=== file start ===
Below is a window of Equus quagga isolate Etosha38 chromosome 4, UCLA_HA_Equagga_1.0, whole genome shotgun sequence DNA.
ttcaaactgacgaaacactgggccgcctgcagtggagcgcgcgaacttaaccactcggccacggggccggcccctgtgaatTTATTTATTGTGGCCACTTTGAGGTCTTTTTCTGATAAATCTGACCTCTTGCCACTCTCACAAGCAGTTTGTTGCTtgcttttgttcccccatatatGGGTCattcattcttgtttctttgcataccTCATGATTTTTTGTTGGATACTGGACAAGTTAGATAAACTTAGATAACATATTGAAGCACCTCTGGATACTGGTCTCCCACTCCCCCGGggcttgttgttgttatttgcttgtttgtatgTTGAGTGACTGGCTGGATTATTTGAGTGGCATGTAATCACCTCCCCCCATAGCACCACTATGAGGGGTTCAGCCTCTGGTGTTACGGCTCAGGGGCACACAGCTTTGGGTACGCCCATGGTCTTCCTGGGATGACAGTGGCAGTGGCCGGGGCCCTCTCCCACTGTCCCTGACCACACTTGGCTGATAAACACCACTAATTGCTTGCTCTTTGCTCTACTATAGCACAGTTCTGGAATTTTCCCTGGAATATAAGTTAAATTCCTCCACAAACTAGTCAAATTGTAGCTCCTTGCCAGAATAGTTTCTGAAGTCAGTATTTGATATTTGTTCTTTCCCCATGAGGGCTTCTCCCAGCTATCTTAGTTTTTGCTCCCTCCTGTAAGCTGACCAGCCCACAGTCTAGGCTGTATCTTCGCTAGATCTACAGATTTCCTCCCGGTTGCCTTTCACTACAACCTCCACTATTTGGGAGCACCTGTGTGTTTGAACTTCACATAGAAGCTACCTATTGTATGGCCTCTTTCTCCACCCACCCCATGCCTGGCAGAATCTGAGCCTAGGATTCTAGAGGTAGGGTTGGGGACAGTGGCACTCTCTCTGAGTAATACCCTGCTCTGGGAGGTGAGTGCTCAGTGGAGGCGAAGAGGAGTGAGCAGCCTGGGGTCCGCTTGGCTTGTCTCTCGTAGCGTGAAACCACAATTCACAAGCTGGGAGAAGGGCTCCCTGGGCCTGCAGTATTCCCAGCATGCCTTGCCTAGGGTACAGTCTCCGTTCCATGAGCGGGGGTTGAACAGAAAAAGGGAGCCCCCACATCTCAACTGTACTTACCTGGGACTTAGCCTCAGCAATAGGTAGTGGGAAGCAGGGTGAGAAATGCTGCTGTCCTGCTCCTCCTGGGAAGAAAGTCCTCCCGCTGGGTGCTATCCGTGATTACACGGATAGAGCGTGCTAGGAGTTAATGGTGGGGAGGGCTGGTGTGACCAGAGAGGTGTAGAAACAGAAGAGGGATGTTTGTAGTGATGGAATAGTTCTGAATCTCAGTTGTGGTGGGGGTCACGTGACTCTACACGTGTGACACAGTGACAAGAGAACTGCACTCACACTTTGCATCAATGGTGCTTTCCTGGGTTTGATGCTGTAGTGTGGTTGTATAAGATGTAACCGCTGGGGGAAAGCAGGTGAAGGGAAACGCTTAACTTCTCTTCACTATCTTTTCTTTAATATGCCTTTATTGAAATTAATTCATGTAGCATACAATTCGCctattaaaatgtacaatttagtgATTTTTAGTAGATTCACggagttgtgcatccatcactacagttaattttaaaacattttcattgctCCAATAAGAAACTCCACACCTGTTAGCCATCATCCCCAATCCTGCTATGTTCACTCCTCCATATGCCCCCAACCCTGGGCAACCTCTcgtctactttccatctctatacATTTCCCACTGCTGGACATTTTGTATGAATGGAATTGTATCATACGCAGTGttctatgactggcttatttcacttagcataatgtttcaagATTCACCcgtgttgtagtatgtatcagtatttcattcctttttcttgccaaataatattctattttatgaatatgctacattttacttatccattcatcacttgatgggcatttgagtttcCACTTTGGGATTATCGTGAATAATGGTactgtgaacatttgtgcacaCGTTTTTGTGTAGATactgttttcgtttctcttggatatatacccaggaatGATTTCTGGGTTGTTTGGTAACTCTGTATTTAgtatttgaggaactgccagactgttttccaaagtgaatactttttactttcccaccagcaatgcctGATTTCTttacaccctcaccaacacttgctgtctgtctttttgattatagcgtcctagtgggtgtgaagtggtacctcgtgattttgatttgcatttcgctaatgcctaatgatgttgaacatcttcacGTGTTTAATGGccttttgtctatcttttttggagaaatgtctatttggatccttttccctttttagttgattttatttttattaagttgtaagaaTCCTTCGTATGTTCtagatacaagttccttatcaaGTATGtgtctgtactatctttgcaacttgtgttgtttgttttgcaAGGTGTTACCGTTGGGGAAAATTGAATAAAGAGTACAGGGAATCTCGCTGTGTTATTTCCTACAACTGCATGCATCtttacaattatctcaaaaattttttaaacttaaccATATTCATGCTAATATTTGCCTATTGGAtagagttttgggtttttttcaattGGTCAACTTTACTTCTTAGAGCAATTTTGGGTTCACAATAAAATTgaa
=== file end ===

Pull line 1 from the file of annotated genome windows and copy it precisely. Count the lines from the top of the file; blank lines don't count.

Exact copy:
Below is a window of Equus quagga isolate Etosha38 chromosome 4, UCLA_HA_Equagga_1.0, whole genome shotgun sequence DNA.